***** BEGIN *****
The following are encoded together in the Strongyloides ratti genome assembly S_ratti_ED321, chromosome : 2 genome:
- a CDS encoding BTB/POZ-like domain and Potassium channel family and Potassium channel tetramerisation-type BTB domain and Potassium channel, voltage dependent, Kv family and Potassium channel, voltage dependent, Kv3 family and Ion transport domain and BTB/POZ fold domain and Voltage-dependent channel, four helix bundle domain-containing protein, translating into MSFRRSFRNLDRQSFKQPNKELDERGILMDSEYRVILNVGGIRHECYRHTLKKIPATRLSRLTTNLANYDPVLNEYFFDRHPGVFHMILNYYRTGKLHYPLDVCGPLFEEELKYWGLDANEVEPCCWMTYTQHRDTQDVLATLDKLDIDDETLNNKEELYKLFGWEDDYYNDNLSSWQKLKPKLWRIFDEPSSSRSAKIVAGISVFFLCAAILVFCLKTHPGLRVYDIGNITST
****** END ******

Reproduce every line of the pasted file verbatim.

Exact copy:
The following are encoded together in the Strongyloides ratti genome assembly S_ratti_ED321, chromosome : 2 genome:
- a CDS encoding BTB/POZ-like domain and Potassium channel family and Potassium channel tetramerisation-type BTB domain and Potassium channel, voltage dependent, Kv family and Potassium channel, voltage dependent, Kv3 family and Ion transport domain and BTB/POZ fold domain and Voltage-dependent channel, four helix bundle domain-containing protein, translating into MSFRRSFRNLDRQSFKQPNKELDERGILMDSEYRVILNVGGIRHECYRHTLKKIPATRLSRLTTNLANYDPVLNEYFFDRHPGVFHMILNYYRTGKLHYPLDVCGPLFEEELKYWGLDANEVEPCCWMTYTQHRDTQDVLATLDKLDIDDETLNNKEELYKLFGWEDDYYNDNLSSWQKLKPKLWRIFDEPSSSRSAKIVAGISVFFLCAAILVFCLKTHPGLRVYDIGNITST